Pennsylvania legal claims involving storm water on your property

In Pennsylvania, there is a surface water law found in legal case law. That is, a municipality or other owner is liable for damage to an adjoining owner if that first owner or municipality artificially diverts or funnels surface water (including stormwater) to that adjoining property.

Even if there is no additional volume of water, if the rainwater is diverted resulting in a more intense or concentrated flow, then there is liability if damage occurs.

A municipality has the right to manage stormwater and protect public health and safety. However, you need to balance that with the rights of neighboring homeowners.

If a storm drain system or sewer pipes are negligently constructed so that they do not adequately control runoff, then there is liability for the damage caused.

This can be found in the Pennsylvania Stormwater Management Act (32 PS Section 680.13 et seq). The Act requires that there be a plan to manage water runoff resulting from construction that involves drainage or alteration of stormwater runoff.

If the soil disturbance of a construction project is large enough, or if the soil disturbance is close enough to a protected waterway, then a permit and / or soil erosion control plan must be submitted to the PA Department of Environmental Protection.

Therefore, there are two main things to be aware of that can lead to a legal claim in Pennsylvania regarding stormwater. First. If you are doing construction that involves a great deal of soil disturbance or if you are near a stream or protected waterway, you need to determine if you need a permit and a soil erosion control plan. Second, if you own a home or land where you believe storm or surface water is being diverted onto your property with greater flow or intensity, then you may have a claim if you have consequential damages.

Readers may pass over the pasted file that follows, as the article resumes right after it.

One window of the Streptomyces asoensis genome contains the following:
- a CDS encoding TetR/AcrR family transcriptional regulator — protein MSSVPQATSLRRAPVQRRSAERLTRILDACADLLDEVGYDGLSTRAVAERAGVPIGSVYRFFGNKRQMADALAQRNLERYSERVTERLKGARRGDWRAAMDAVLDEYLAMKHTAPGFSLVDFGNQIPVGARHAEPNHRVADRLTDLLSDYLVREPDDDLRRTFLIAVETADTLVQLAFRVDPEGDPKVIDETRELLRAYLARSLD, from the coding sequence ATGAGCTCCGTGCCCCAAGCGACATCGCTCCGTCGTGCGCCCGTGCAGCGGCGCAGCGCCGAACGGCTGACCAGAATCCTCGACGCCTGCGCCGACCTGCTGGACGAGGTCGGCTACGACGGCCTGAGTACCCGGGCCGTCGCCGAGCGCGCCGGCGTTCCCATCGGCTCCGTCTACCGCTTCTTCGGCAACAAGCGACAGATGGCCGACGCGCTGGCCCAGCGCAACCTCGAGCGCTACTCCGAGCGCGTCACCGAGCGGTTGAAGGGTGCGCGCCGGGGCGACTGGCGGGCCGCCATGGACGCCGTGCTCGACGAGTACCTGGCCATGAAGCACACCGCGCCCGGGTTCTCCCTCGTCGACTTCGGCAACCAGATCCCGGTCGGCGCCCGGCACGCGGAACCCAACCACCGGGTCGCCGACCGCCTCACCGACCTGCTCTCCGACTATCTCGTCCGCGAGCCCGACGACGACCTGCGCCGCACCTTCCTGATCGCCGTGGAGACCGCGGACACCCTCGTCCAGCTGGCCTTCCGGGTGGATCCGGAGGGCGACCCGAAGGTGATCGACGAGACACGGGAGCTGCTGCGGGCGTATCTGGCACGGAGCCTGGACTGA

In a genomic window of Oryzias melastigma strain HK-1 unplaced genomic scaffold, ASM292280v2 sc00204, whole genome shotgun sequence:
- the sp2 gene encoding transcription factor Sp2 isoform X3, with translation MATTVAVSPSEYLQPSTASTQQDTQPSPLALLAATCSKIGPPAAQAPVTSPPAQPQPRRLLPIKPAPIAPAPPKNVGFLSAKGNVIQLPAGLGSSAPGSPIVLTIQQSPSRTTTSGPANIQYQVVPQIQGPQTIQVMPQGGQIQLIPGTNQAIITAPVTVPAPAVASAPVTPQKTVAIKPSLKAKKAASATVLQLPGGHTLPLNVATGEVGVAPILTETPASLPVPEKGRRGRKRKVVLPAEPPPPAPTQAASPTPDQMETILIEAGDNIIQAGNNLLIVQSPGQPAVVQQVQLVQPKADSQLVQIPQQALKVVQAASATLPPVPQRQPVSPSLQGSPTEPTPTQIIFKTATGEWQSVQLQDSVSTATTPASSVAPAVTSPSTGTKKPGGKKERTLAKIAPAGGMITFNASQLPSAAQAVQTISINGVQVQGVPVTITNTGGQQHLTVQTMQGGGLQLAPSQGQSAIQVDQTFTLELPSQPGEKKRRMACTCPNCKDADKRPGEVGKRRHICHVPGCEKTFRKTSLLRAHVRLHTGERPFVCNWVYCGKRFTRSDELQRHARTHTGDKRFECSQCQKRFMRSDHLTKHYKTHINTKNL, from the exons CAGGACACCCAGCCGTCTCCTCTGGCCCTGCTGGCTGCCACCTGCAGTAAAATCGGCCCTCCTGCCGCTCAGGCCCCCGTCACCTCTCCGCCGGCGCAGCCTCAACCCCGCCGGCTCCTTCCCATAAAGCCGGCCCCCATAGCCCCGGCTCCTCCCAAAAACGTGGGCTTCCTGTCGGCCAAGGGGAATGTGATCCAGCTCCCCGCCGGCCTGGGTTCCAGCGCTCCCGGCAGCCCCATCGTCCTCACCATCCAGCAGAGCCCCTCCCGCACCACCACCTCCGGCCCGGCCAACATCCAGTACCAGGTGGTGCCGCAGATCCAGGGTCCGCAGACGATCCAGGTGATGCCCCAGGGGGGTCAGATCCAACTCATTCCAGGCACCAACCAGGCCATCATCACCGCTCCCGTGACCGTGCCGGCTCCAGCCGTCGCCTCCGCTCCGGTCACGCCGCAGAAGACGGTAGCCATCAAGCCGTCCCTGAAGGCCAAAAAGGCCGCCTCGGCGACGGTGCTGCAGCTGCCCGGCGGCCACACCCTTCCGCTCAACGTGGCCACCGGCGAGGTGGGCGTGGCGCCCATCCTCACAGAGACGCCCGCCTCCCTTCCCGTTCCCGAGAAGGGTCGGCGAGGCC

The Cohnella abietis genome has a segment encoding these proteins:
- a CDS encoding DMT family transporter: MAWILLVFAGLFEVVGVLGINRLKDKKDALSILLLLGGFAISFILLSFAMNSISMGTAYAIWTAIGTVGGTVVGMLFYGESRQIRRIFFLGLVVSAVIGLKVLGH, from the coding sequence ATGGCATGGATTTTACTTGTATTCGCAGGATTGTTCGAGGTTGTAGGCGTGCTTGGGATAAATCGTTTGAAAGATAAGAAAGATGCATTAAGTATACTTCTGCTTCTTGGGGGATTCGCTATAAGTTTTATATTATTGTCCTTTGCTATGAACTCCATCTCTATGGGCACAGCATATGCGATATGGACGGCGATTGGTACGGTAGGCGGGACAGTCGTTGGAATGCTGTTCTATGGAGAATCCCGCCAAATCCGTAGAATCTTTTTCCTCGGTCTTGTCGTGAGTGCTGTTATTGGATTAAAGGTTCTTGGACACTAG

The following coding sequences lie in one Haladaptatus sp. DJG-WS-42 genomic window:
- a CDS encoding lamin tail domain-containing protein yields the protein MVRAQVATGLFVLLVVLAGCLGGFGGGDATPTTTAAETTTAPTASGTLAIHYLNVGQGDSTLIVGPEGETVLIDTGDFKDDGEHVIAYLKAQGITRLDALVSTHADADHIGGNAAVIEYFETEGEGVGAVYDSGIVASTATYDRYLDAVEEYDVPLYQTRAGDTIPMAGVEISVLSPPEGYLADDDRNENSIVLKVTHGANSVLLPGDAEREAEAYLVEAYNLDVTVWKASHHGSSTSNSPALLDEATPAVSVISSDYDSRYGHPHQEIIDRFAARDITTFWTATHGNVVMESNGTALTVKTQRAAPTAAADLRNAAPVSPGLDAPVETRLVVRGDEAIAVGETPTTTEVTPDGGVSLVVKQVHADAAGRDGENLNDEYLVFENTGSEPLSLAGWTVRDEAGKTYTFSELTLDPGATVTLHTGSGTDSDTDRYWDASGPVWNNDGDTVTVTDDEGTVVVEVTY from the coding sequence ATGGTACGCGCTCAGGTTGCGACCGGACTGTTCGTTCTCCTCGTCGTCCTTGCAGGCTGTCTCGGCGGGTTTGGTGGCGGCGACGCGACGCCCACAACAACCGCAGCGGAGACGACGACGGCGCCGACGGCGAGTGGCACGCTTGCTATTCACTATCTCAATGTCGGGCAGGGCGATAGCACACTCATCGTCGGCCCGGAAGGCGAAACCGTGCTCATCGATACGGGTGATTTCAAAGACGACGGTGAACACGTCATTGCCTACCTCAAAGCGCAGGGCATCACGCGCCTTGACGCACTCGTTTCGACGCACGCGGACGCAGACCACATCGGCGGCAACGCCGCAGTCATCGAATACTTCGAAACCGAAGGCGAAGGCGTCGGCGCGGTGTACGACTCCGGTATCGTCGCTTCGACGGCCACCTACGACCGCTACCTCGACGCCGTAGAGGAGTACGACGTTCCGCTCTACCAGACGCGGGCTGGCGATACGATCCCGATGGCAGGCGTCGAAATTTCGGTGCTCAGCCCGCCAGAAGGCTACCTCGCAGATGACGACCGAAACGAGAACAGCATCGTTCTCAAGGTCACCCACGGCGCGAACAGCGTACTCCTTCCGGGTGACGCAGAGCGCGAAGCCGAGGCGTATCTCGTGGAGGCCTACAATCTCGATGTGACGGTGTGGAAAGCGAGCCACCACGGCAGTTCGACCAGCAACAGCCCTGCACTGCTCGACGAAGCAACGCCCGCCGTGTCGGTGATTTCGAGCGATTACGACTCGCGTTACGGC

In the second case, if you believe that your property is being damaged, or if there is a resulting injury to a person, then you should investigate the source of the problem. If there is recent construction of sewers or any drainage system, you should check with both your local government and the PA Department of Environmental Protection. Find out what the project was and if a permit and / or soil and erosion control plan was required. Even if a permit or plan was not required, it may still be a violation of the Stormwater Management Act or Pennsylvania jurisprudence if the surface water diversion was built negligently or if it artificially funnels water at a higher flow or velocity. towards your property.

In such legal claims, there may be legal causes of action for: negligence, trespassing, nuisance, or violations of the PA Stormwater Management Act or the PA Clean Stream Act. The Clean Currents Act (35 PS Section 691.1). The Clean Currents Law allows legal claims from private citizens for runoff of pollution in a waterway. It is most often applied to the Pennsylvania Department of Environmental Protection or other government action against polluters.

Generally, a legal claim involving an argument that there was a negligently constructed storm drain or stormwater system or artificially channeled water runoff requires the use of an engineer. That engineer would need to inspect and possibly do a study to compile the engineering findings to support the claims.